Peter Yeandle, on the other hand, brought the Indian animal to the Victorian stage with a paper on Maharajah, the exhibited actor-elephant at the Manchester Belle Vue Zoo during the 1870s. Connecting human-animal relations with expansionist culture, Yeandle’s paper also raised broader questions about the agency of nonhuman beings. “Can the animal be a ‘celebrity’?” asked Yeandle, and the answer was a resounding “yes!” Maharajah was at once a commodity, bought by the Zoo proprietor for £680 to be objectified on stage via the spectators’ gaze, yet he was also an actor, a constructed paragon of his species, performing for audiences, following scripts, and, on occasion, resisting human will. As Yeandle reminded us, whilst Victorian animals did not choose to be a part of nineteenth-century commercial agendas, we cannot simply think of them as inert commodities, but as actors within consumer culture, with the ability to modify, subvert, and disrupt spatial orderings.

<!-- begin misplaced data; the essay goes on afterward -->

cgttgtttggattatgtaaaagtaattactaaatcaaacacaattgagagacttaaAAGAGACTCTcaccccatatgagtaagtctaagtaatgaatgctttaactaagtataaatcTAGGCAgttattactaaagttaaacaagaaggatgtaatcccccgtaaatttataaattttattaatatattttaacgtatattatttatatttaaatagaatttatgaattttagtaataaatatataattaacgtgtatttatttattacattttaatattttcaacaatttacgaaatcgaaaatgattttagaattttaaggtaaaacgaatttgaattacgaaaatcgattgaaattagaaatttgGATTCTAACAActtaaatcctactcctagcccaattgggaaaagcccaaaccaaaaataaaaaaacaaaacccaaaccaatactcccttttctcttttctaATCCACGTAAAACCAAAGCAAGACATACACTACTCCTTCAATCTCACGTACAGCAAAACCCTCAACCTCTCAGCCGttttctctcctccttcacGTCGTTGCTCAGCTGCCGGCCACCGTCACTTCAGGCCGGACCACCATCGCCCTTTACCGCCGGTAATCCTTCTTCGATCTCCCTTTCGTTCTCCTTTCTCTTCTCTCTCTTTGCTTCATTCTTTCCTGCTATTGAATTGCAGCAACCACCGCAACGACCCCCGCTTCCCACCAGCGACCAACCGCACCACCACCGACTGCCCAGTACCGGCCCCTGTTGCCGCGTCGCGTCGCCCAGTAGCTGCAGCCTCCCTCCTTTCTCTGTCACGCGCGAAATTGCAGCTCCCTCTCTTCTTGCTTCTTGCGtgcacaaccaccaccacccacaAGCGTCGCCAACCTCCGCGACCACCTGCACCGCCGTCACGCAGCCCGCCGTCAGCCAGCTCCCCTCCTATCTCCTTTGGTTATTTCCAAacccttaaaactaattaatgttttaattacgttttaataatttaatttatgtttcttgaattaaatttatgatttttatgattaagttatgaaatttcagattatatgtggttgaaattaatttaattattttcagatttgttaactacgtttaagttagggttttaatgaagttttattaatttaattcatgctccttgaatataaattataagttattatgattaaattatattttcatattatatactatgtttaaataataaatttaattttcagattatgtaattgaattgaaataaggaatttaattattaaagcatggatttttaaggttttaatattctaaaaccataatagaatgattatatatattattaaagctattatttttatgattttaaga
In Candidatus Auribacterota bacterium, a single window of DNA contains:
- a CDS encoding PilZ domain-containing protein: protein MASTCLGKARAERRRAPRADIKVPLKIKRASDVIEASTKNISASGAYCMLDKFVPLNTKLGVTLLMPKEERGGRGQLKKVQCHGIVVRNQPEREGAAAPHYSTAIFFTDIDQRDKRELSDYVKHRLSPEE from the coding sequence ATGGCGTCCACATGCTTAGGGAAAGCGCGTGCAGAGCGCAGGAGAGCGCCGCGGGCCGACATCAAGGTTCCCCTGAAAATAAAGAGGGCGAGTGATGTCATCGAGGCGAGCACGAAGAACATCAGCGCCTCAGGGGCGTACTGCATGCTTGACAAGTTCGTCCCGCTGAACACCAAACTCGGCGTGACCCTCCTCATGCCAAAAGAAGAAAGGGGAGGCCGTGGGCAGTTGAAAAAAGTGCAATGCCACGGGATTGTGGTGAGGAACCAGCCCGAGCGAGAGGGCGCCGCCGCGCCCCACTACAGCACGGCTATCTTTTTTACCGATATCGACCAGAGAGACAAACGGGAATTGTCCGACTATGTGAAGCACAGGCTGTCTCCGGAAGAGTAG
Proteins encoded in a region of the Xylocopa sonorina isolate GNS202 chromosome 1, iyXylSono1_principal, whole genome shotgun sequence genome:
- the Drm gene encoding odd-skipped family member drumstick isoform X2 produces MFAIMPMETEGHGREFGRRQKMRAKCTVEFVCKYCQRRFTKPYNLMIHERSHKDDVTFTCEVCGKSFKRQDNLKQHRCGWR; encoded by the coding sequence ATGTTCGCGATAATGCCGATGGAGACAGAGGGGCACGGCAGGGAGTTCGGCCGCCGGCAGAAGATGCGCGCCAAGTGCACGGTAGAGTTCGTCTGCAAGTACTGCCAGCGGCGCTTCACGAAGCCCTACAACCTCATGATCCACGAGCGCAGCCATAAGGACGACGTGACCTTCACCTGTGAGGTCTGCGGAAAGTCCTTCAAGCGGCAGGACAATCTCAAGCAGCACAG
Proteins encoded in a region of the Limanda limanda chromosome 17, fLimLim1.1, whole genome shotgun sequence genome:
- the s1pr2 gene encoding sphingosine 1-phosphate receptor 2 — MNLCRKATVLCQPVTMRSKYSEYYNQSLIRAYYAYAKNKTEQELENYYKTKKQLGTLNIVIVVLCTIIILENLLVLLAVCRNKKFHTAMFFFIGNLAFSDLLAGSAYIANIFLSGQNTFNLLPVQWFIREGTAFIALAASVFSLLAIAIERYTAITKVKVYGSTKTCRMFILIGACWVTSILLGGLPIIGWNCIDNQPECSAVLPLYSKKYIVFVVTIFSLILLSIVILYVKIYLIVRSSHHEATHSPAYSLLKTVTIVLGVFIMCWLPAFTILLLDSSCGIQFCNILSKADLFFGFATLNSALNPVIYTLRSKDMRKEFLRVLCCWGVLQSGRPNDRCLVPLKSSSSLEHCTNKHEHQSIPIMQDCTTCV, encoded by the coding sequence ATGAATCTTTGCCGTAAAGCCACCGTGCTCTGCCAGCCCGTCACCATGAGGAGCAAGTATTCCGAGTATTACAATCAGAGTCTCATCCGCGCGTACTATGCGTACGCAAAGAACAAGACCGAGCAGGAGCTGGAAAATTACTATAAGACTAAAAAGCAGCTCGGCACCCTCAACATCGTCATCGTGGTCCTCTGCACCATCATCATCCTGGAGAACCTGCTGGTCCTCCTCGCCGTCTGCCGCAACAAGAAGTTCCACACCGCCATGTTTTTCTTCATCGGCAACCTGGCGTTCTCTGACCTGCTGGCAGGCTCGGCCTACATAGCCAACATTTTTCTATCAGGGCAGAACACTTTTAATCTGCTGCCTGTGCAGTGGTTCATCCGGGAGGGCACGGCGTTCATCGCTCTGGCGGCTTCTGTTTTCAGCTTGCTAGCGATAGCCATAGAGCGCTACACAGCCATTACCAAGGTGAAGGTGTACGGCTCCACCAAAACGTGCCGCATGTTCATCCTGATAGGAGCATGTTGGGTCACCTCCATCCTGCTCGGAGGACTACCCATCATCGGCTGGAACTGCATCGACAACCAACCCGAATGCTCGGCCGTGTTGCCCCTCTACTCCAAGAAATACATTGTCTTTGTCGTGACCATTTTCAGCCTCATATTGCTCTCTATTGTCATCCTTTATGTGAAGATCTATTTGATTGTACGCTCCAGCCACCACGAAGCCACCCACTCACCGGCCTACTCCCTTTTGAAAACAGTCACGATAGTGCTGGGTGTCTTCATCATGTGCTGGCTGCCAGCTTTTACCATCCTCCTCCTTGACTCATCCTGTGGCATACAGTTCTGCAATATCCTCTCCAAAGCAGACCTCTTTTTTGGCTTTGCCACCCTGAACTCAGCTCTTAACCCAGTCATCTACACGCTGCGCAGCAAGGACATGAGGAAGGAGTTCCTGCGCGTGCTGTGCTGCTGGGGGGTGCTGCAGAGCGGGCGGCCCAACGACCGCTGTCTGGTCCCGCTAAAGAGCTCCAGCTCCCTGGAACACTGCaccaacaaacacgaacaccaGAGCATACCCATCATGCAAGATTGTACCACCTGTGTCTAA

Another fascinating panel on ‘Victorian Objects’ led by Nikolina Hatton and Maria Damkjær also re-oriented anthropocentric thinking by considering the vibrancy of Victorian things, themselves. Hatton’s paper focused on the “disorienting non-moments” in Thomas De Quincey’s Confessions of an English Opium-Eater (1821) in which subjects are transformed by encounters with material objects. Drawing on Latourian Actor-Network Theory, Hatton argued that De Quincey’s things are actants, pointing to the neglected household items in Confessions that, whilst they no longer have human use, continue to exist and persist, inhabiting what she termed a “a static temporality”, inscrutable to human perception. Quoting De Quincey’s later work, Hatton revealed the importance that the author himself put on the material world: “Our deepest thoughts and feelings pass to us through perplexed combinations of concrete objects”. This neat statement led organically onto the next paper on the panel from Maria Damkjær on ‘The Peripatetic Umbrella and the Problem of Personhood’. Countering the notion that Victorian consumers invested their belongings with their own unique, stable identity, Damkjær’s reading of the nineteenth-century umbrella asserted that this particular wet-weather implement could not be seen as a repository of an inalienable self because they had a notorious and “mischievous disloyalty to its owner”, liable to go missing and to be passed from hand to hand. Rather than understanding umbrellas as ‘portable property’, for Damkjær the Victorian object disturbs the sense of self and reveals a more complex notion of disenfranchised personhood.